Rivets are extremely simple to install with a rivet tool. Put the thin section of the rivet in the end of the rivet tool then put the thick portion of the rivet through the hole in the seat. Add a washer on the back side of the seat and then squeeze the rivet tool a few times until it clicks.

This click signifies that the rivet is set, and you’ll need to squeeze the tool one more time to remove the excess rivet material. It’s as simple as that!

Step 13: Apply Finish to Stool Base

With the leather seat done, the last part of the build was applying finish to the wooden base. I applied three coats of a satin wipe-on polyurethane finish, sanding between coats with 400 grit sandpaper.

Step 14: Assemble Stool & Enjoy!

Finally, assemble the stool by attaching 2” bolts through the outside of the legs into the threaded inserts in the dowels. Make sure to use washers beneath the bolt heads. Once the seat is installed, the stool is done!

Thanks for checking out this project! If you enjoyed it, make sure to check out my YouTube channel and my website for a lot more projects where that came from. Until next time, happy building!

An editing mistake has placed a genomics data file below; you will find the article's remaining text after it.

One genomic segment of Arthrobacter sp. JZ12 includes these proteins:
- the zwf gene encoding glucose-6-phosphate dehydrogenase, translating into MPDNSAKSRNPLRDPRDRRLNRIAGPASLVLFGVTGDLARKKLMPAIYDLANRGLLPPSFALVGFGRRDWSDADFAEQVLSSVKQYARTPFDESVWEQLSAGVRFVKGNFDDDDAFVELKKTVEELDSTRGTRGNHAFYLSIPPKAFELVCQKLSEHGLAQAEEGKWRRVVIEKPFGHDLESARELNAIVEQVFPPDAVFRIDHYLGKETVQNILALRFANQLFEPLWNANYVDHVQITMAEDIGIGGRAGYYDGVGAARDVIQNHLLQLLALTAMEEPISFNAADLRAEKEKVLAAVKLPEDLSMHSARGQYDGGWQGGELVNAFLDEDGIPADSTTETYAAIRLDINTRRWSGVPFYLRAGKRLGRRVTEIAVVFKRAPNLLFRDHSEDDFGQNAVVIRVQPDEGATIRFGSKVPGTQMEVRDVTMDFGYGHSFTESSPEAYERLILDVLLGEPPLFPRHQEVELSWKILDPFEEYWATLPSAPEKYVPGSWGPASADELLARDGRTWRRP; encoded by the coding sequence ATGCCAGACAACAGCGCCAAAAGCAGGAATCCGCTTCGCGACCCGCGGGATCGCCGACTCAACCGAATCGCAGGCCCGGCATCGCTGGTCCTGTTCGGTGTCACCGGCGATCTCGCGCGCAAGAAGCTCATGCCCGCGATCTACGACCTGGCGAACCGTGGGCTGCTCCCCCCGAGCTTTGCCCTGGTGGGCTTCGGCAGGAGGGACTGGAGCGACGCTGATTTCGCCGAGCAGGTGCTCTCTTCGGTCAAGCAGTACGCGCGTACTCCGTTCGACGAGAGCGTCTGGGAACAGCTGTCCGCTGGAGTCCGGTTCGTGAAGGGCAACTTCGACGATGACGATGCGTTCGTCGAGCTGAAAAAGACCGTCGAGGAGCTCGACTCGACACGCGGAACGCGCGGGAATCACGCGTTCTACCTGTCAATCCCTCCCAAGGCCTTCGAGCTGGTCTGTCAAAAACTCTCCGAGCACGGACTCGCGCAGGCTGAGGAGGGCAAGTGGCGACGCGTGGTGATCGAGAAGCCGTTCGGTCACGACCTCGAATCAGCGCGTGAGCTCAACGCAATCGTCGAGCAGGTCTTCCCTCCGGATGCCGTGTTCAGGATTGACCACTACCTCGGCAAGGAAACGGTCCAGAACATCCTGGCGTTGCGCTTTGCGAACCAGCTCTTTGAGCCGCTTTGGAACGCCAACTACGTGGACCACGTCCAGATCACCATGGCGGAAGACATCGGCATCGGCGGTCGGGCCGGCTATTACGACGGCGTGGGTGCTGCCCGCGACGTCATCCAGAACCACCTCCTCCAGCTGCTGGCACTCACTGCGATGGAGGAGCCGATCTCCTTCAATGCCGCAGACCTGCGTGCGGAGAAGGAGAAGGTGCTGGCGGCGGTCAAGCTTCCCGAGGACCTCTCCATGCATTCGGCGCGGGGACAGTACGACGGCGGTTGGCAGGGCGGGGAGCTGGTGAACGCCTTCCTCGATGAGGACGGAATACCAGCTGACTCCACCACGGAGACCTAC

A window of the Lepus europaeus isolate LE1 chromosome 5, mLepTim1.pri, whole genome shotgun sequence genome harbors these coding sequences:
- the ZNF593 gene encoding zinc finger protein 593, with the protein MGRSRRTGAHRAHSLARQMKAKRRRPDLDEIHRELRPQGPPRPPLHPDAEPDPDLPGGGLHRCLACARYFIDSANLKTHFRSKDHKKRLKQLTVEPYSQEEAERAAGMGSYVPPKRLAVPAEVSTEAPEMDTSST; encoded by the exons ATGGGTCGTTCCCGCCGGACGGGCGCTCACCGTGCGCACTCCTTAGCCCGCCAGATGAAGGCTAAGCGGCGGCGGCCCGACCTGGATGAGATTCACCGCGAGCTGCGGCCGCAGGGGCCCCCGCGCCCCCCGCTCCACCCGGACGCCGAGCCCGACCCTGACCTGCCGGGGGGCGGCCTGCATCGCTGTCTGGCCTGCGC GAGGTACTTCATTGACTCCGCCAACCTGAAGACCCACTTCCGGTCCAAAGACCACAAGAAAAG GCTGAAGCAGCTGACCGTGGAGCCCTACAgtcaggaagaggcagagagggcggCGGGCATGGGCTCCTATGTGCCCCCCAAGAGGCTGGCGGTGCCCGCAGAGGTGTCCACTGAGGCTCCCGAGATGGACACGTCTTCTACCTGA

1 Person Made This Project!


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9 Discussions


3 years ago

Very nice. I saw furniture similar to your stool at the UT El Paso library, but it was in the form of a chair with armrests and leather back. Nicely done.


3 years ago

This type of stool has been modern for a long time. They found one very similar in Pharaoh Tutankhamen's tomb. It has to be a good design to last that long.


3 years ago

Beautiful craftsmanship. As an old leather worker, I have to complement you on your work (I used to carve purses, belts, wallets and have made everything from squaw boots to moccasins). Barge cement was my go-to adhesive as it is so strong. You used some high-quality leather, the sort that is used for carving. But other options for those wishing to save money would be chrome tanned, pigskin, and other hides, as long as they go with the heavier weights to avoid stretching. Of course, your project would be a lot of fun to do with a carved and tooled design. My first vision when I saw the high quality of your work, was to want to do it with a nature scene carved into the leather, tooled, and dyed with bright colors, and then toned down with a nice antique finish. Another thought I had was using an ancient world map as the design for carving/tooling. A simpler way to dress it up would be to lace the edges with a quality leather lace. I better stop before I start spending money........


3 years ago

excellent, I see a camp stool here. Add a back and it becomes a chair


Reply 3 years ago

Thanks, definitely would make a great camp stool!


3 years ago

You do great work J!


3 years ago

love it!!!